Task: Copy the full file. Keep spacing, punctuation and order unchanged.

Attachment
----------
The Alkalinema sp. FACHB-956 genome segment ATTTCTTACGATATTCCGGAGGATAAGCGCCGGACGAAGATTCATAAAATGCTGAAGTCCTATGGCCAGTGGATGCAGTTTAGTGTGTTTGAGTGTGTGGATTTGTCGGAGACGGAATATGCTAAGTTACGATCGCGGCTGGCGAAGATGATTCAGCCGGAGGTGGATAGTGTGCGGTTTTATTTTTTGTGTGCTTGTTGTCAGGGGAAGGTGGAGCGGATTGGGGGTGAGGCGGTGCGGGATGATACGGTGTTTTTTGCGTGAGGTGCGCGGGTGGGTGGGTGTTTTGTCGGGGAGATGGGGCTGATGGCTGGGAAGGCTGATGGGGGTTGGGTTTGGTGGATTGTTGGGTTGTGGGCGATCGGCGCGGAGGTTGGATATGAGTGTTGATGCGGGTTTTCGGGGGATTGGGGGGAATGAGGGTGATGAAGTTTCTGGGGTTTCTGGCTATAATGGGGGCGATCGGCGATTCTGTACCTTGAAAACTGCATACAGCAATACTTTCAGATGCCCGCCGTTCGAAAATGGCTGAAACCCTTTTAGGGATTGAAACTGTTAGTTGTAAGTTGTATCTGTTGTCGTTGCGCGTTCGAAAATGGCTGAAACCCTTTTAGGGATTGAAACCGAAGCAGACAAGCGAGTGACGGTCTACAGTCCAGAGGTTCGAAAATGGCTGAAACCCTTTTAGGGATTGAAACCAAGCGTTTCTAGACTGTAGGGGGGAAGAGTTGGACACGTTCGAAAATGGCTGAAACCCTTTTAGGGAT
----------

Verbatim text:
The Alkalinema sp. FACHB-956 genome segment ATTTCTTACGATATTCCGGAGGATAAGCGCCGGACGAAGATTCATAAAATGCTGAAGTCCTATGGCCAGTGGATGCAGTTTAGTGTGTTTGAGTGTGTGGATTTGTCGGAGACGGAATATGCTAAGTTACGATCGCGGCTGGCGAAGATGATTCAGCCGGAGGTGGATAGTGTGCGGTTTTATTTTTTGTGTGCTTGTTGTCAGGGGAAGGTGGAGCGGATTGGGGGTGAGGCGGTGCGGGATGATACGGTGTTTTTTGCGTGAGGTGCGCGGGTGGGTGGGTGTTTTGTCGGGGAGATGGGGCTGATGGCTGGGAAGGCTGATGGGGGTTGGGTTTGGTGGATTGTTGGGTTGTGGGCGATCGGCGCGGAGGTTGGATATGAGTGTTGATGCGGGTTTTCGGGGGATTGGGGGGAATGAGGGTGATGAAGTTTCTGGGGTTTCTGGCTATAATGGGGGCGATCGGCGATTCTGTACCTTGAAAACTGCATACAGCAATACTTTCAGATGCCCGCCGTTCGAAAATGGCTGAAACCCTTTTAGGGATTGAAACTGTTAGTTGTAAGTTGTATCTGTTGTCGTTGCGCGTTCGAAAATGGCTGAAACCCTTTTAGGGATTGAAACCGAAGCAGACAAGCGAGTGACGGTCTACAGTCCAGAGGTTCGAAAATGGCTGAAACCCTTTTAGGGATTGAAACCAAGCGTTTCTAGACTGTAGGGGGGAAGAGTTGGACACGTTCGAAAATGGCTGAAACCCTTTTAGGGAT